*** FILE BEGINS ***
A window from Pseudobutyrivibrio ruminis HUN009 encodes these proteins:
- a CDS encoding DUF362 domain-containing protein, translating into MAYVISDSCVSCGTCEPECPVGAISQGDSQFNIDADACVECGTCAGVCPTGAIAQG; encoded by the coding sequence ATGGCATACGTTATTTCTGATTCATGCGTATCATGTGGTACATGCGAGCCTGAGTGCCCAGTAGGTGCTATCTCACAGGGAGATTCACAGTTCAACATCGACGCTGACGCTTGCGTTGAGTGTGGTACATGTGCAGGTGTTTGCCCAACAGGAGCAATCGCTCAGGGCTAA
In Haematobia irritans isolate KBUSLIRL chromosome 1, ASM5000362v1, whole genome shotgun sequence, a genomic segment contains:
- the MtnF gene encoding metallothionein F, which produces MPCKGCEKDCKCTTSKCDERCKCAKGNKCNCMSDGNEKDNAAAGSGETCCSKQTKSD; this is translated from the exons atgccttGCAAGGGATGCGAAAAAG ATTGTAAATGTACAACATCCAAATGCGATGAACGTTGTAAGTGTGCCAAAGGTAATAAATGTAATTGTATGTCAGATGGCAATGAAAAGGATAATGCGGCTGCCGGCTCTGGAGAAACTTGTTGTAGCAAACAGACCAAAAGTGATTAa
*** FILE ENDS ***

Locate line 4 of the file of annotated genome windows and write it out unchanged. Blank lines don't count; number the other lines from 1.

- the MtnF gene encoding metallothionein F, which produces MPCKGCEKDCKCTTSKCDERCKCAKGNKCNCMSDGNEKDNAAAGSGETCCSKQTKSD; this is translated from the exons atgccttGCAAGGGATGCGAAAAAG ATTGTAAATGTACAACATCCAAATGCGATGAACGTTGTAAGTGTGCCAAAGGTAATAAATGTAATTGTATGTCAGATGGCAATGAAAAGGATAATGCGGCTGCCGGCTCTGGAGAAACTTGTTGTAGCAAACAGACCAAAAGTGATTAa